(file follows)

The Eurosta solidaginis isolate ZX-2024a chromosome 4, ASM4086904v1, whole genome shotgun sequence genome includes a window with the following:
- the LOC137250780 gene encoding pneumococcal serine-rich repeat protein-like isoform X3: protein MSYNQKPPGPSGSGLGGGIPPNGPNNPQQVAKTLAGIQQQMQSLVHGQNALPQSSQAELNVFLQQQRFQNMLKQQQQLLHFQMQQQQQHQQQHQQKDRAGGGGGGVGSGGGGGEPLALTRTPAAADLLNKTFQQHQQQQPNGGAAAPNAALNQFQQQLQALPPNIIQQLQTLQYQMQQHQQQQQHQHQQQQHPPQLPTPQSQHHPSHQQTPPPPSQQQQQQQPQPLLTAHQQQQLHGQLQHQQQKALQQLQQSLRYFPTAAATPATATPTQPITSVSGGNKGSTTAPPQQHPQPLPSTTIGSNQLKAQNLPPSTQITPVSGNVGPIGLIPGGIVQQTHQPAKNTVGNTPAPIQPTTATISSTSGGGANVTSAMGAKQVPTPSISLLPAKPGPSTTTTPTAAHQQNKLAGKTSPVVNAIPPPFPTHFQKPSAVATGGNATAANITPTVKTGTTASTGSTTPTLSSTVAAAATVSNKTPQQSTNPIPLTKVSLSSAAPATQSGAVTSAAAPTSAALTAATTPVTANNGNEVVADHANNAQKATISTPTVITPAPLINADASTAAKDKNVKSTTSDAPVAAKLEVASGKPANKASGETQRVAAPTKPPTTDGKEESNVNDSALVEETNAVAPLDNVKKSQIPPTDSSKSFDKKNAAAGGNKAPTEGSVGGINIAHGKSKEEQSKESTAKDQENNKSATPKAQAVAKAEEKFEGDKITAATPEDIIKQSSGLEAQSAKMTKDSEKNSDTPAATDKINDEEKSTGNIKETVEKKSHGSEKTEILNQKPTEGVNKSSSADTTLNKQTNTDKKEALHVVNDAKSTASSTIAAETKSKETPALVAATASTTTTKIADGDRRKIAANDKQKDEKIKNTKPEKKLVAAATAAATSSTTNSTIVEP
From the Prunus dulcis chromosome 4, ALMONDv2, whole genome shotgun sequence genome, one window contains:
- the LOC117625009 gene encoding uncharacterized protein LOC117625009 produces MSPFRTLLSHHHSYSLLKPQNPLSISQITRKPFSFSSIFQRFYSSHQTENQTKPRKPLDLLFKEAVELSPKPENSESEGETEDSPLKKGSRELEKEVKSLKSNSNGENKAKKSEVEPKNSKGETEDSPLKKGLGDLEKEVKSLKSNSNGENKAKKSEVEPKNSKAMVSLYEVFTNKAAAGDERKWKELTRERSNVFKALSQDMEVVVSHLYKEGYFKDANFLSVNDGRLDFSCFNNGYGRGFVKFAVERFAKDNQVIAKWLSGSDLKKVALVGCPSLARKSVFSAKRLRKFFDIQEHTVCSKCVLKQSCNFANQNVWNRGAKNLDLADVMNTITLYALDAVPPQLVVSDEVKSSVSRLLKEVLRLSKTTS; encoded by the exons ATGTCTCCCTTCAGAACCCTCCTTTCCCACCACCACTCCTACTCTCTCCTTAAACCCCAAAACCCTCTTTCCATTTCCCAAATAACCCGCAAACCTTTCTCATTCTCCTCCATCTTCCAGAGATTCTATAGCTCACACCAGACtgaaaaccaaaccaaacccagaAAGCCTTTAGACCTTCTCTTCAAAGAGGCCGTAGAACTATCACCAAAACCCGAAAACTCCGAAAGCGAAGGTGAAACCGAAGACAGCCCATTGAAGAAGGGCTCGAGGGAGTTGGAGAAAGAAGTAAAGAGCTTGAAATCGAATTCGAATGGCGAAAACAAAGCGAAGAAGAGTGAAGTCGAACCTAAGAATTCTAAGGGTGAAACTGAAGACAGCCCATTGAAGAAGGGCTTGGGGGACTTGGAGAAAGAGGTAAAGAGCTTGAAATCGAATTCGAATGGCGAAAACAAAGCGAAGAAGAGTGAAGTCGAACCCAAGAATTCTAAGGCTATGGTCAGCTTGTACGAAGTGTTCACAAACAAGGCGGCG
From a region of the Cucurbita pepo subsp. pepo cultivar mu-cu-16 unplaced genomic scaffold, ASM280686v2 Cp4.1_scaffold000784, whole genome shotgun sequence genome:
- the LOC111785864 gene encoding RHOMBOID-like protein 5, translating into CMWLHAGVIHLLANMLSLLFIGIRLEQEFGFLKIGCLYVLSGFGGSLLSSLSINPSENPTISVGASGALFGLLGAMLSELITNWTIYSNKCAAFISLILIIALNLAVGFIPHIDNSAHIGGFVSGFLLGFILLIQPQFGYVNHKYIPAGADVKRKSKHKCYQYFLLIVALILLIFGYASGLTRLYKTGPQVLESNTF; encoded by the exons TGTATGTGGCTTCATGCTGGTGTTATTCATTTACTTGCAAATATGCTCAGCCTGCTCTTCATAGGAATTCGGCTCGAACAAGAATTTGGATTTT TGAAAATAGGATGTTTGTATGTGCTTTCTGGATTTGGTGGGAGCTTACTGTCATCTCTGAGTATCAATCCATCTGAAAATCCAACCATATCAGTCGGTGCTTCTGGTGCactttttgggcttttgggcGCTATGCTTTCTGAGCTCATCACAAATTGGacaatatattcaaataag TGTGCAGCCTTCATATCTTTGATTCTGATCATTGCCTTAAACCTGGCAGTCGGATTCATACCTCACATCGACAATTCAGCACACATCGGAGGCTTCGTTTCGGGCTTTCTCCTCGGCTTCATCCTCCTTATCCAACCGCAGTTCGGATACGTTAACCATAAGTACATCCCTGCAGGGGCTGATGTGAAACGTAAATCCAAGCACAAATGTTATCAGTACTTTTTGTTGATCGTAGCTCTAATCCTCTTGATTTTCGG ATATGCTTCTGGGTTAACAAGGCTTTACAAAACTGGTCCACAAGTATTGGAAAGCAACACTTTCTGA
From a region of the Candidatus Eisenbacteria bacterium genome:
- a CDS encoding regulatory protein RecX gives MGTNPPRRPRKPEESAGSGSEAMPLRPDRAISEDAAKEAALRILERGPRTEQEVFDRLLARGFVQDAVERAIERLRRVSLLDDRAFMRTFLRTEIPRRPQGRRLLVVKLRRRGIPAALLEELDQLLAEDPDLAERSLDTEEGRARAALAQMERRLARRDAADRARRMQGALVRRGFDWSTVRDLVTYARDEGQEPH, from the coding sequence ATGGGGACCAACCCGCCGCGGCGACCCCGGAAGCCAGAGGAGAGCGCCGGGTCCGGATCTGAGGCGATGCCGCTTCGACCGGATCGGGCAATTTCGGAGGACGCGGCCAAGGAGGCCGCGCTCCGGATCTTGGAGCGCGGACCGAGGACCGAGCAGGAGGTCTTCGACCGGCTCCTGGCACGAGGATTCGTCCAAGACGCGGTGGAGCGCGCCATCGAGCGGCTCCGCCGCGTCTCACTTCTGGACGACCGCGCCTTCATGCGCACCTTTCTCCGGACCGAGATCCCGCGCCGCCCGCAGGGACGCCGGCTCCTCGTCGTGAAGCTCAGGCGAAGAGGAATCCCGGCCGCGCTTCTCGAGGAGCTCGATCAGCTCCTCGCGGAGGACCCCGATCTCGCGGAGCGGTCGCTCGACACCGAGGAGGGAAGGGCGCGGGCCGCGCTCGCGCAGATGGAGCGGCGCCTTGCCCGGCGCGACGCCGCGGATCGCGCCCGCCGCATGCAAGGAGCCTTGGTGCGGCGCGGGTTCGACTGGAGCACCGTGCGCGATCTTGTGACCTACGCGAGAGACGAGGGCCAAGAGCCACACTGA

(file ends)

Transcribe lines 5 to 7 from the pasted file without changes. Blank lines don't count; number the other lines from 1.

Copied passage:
From a region of the Cucurbita pepo subsp. pepo cultivar mu-cu-16 unplaced genomic scaffold, ASM280686v2 Cp4.1_scaffold000784, whole genome shotgun sequence genome:
- the LOC111785864 gene encoding RHOMBOID-like protein 5, translating into CMWLHAGVIHLLANMLSLLFIGIRLEQEFGFLKIGCLYVLSGFGGSLLSSLSINPSENPTISVGASGALFGLLGAMLSELITNWTIYSNKCAAFISLILIIALNLAVGFIPHIDNSAHIGGFVSGFLLGFILLIQPQFGYVNHKYIPAGADVKRKSKHKCYQYFLLIVALILLIFGYASGLTRLYKTGPQVLESNTF; encoded by the exons TGTATGTGGCTTCATGCTGGTGTTATTCATTTACTTGCAAATATGCTCAGCCTGCTCTTCATAGGAATTCGGCTCGAACAAGAATTTGGATTTT TGAAAATAGGATGTTTGTATGTGCTTTCTGGATTTGGTGGGAGCTTACTGTCATCTCTGAGTATCAATCCATCTGAAAATCCAACCATATCAGTCGGTGCTTCTGGTGCactttttgggcttttgggcGCTATGCTTTCTGAGCTCATCACAAATTGGacaatatattcaaataag TGTGCAGCCTTCATATCTTTGATTCTGATCATTGCCTTAAACCTGGCAGTCGGATTCATACCTCACATCGACAATTCAGCACACATCGGAGGCTTCGTTTCGGGCTTTCTCCTCGGCTTCATCCTCCTTATCCAACCGCAGTTCGGATACGTTAACCATAAGTACATCCCTGCAGGGGCTGATGTGAAACGTAAATCCAAGCACAAATGTTATCAGTACTTTTTGTTGATCGTAGCTCTAATCCTCTTGATTTTCGG ATATGCTTCTGGGTTAACAAGGCTTTACAAAACTGGTCCACAAGTATTGGAAAGCAACACTTTCTGA
From a region of the Candidatus Eisenbacteria bacterium genome: